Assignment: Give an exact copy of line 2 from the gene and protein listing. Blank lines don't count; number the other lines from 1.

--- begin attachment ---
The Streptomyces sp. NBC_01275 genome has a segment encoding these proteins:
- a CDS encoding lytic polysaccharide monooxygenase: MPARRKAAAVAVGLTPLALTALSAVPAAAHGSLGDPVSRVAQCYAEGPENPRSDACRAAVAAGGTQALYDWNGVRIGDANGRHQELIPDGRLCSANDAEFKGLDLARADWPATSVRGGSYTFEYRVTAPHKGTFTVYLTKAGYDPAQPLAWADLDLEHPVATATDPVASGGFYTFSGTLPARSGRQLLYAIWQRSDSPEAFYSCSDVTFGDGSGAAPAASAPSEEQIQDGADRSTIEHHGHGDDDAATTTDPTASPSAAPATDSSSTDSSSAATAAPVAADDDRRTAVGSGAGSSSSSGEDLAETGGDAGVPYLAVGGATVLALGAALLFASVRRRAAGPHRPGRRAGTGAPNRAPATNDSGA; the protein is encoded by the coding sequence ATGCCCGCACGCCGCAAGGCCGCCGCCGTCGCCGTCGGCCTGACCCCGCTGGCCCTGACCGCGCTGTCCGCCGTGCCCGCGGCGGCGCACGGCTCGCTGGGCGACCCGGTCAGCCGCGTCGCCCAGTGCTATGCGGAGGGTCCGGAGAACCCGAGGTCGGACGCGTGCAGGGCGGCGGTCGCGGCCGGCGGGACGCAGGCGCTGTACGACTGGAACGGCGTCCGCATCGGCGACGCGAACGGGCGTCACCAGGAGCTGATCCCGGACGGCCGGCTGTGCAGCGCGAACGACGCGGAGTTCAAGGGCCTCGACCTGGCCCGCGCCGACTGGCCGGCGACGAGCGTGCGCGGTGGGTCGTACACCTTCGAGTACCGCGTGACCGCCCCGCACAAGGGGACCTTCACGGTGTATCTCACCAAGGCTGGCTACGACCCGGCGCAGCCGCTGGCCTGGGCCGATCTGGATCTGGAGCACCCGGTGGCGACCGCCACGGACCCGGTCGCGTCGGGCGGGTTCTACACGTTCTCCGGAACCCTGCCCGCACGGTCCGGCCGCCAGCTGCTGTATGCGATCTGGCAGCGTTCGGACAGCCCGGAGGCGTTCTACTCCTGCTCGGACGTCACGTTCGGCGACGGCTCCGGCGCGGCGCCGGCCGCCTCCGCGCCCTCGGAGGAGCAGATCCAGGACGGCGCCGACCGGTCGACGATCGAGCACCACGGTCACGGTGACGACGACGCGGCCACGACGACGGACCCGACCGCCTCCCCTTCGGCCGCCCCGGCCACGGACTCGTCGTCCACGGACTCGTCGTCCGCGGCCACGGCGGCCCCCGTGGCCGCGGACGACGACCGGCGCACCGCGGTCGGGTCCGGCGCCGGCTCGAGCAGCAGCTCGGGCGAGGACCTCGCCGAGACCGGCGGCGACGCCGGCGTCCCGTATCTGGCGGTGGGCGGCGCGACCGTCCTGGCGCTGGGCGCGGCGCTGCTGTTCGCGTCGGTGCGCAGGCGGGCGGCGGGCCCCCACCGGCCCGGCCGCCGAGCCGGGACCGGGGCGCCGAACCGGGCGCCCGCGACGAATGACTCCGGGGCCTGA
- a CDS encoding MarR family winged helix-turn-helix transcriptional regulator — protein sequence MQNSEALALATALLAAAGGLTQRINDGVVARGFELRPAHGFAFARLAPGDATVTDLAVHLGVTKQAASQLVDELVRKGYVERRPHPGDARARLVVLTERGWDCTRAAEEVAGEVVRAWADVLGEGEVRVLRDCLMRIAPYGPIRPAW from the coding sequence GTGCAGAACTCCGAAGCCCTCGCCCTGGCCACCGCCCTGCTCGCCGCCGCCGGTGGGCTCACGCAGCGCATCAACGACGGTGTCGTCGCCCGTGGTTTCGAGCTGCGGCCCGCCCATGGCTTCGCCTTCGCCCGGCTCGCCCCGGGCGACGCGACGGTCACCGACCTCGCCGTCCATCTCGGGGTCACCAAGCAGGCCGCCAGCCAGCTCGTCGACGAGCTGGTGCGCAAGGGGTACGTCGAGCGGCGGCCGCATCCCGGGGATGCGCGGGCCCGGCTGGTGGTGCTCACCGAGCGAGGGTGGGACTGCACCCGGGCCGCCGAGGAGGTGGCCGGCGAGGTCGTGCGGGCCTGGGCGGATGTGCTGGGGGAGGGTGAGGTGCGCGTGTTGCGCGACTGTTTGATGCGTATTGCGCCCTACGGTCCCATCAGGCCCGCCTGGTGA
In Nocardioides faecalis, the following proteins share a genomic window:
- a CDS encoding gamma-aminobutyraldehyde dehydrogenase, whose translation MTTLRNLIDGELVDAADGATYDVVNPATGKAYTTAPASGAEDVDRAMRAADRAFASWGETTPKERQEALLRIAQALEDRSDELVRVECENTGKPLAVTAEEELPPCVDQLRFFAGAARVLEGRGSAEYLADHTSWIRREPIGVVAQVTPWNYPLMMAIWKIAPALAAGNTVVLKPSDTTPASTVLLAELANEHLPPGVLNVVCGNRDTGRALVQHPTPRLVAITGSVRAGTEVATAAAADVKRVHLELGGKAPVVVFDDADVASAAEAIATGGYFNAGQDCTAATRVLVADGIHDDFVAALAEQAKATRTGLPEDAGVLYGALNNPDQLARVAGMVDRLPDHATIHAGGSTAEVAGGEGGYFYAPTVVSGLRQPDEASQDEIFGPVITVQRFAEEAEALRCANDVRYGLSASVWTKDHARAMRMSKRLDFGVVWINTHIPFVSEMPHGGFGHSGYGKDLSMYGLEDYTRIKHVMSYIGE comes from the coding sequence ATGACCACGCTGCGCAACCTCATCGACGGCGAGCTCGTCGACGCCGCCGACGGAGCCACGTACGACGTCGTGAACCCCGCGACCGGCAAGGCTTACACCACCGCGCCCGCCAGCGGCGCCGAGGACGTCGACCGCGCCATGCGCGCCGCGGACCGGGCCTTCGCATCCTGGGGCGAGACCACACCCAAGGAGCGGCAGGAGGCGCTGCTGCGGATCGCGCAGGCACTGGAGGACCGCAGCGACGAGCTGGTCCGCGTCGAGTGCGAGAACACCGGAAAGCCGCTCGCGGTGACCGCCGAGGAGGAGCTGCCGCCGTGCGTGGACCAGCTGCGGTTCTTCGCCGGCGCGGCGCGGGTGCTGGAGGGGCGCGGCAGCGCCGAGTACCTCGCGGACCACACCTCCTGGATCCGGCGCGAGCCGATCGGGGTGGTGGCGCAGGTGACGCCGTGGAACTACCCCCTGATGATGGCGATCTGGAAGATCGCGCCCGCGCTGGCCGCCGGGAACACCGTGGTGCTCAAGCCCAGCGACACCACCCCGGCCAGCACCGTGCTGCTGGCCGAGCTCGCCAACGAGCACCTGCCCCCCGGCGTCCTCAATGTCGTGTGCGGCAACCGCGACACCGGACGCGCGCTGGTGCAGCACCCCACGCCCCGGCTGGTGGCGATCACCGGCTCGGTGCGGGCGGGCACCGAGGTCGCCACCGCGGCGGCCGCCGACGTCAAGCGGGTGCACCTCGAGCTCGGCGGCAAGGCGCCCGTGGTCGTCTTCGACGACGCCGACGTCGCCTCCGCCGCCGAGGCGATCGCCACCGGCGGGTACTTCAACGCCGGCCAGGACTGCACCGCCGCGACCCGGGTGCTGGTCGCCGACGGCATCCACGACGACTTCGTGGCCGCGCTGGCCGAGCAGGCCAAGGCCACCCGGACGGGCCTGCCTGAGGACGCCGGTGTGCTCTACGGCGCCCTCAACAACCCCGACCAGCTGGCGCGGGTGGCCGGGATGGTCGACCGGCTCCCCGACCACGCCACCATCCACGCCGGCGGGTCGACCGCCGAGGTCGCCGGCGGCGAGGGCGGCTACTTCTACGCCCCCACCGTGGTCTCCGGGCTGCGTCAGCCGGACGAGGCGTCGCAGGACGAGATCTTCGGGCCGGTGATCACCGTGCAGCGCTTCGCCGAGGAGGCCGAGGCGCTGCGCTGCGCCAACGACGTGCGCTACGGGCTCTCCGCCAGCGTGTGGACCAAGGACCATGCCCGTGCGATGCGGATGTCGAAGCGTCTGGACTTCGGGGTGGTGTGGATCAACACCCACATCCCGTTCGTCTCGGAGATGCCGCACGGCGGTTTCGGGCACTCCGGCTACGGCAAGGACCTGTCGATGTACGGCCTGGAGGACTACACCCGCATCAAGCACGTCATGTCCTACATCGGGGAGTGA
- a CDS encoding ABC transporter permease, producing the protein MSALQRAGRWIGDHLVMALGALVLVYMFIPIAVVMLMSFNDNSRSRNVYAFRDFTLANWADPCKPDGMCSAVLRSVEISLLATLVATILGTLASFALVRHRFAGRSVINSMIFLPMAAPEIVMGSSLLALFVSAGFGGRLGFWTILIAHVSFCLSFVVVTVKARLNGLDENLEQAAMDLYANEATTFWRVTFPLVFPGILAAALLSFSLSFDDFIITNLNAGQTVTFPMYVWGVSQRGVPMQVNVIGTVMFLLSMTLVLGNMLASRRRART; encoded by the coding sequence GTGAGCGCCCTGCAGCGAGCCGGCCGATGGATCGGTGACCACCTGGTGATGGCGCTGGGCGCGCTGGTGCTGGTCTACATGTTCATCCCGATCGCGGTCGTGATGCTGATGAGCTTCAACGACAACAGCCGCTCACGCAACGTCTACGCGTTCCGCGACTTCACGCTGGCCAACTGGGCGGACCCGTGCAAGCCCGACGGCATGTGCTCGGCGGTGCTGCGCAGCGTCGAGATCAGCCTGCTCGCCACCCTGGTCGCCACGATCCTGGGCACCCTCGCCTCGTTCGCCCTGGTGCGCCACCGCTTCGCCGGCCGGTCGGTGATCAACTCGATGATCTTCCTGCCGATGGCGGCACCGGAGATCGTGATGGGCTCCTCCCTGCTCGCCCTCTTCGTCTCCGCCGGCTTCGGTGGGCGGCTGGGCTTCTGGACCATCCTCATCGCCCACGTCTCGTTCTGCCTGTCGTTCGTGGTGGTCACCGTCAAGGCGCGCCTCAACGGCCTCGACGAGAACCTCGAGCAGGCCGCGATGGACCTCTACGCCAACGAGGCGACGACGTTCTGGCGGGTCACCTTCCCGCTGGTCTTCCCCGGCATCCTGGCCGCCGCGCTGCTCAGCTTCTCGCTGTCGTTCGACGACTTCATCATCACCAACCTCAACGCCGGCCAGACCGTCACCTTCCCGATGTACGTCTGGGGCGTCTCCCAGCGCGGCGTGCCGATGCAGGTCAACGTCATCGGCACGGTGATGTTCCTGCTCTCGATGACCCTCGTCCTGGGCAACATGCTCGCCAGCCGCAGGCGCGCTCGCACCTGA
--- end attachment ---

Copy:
- a CDS encoding lytic polysaccharide monooxygenase: MPARRKAAAVAVGLTPLALTALSAVPAAAHGSLGDPVSRVAQCYAEGPENPRSDACRAAVAAGGTQALYDWNGVRIGDANGRHQELIPDGRLCSANDAEFKGLDLARADWPATSVRGGSYTFEYRVTAPHKGTFTVYLTKAGYDPAQPLAWADLDLEHPVATATDPVASGGFYTFSGTLPARSGRQLLYAIWQRSDSPEAFYSCSDVTFGDGSGAAPAASAPSEEQIQDGADRSTIEHHGHGDDDAATTTDPTASPSAAPATDSSSTDSSSAATAAPVAADDDRRTAVGSGAGSSSSSGEDLAETGGDAGVPYLAVGGATVLALGAALLFASVRRRAAGPHRPGRRAGTGAPNRAPATNDSGA; the protein is encoded by the coding sequence ATGCCCGCACGCCGCAAGGCCGCCGCCGTCGCCGTCGGCCTGACCCCGCTGGCCCTGACCGCGCTGTCCGCCGTGCCCGCGGCGGCGCACGGCTCGCTGGGCGACCCGGTCAGCCGCGTCGCCCAGTGCTATGCGGAGGGTCCGGAGAACCCGAGGTCGGACGCGTGCAGGGCGGCGGTCGCGGCCGGCGGGACGCAGGCGCTGTACGACTGGAACGGCGTCCGCATCGGCGACGCGAACGGGCGTCACCAGGAGCTGATCCCGGACGGCCGGCTGTGCAGCGCGAACGACGCGGAGTTCAAGGGCCTCGACCTGGCCCGCGCCGACTGGCCGGCGACGAGCGTGCGCGGTGGGTCGTACACCTTCGAGTACCGCGTGACCGCCCCGCACAAGGGGACCTTCACGGTGTATCTCACCAAGGCTGGCTACGACCCGGCGCAGCCGCTGGCCTGGGCCGATCTGGATCTGGAGCACCCGGTGGCGACCGCCACGGACCCGGTCGCGTCGGGCGGGTTCTACACGTTCTCCGGAACCCTGCCCGCACGGTCCGGCCGCCAGCTGCTGTATGCGATCTGGCAGCGTTCGGACAGCCCGGAGGCGTTCTACTCCTGCTCGGACGTCACGTTCGGCGACGGCTCCGGCGCGGCGCCGGCCGCCTCCGCGCCCTCGGAGGAGCAGATCCAGGACGGCGCCGACCGGTCGACGATCGAGCACCACGGTCACGGTGACGACGACGCGGCCACGACGACGGACCCGACCGCCTCCCCTTCGGCCGCCCCGGCCACGGACTCGTCGTCCACGGACTCGTCGTCCGCGGCCACGGCGGCCCCCGTGGCCGCGGACGACGACCGGCGCACCGCGGTCGGGTCCGGCGCCGGCTCGAGCAGCAGCTCGGGCGAGGACCTCGCCGAGACCGGCGGCGACGCCGGCGTCCCGTATCTGGCGGTGGGCGGCGCGACCGTCCTGGCGCTGGGCGCGGCGCTGCTGTTCGCGTCGGTGCGCAGGCGGGCGGCGGGCCCCCACCGGCCCGGCCGCCGAGCCGGGACCGGGGCGCCGAACCGGGCGCCCGCGACGAATGACTCCGGGGCCTGA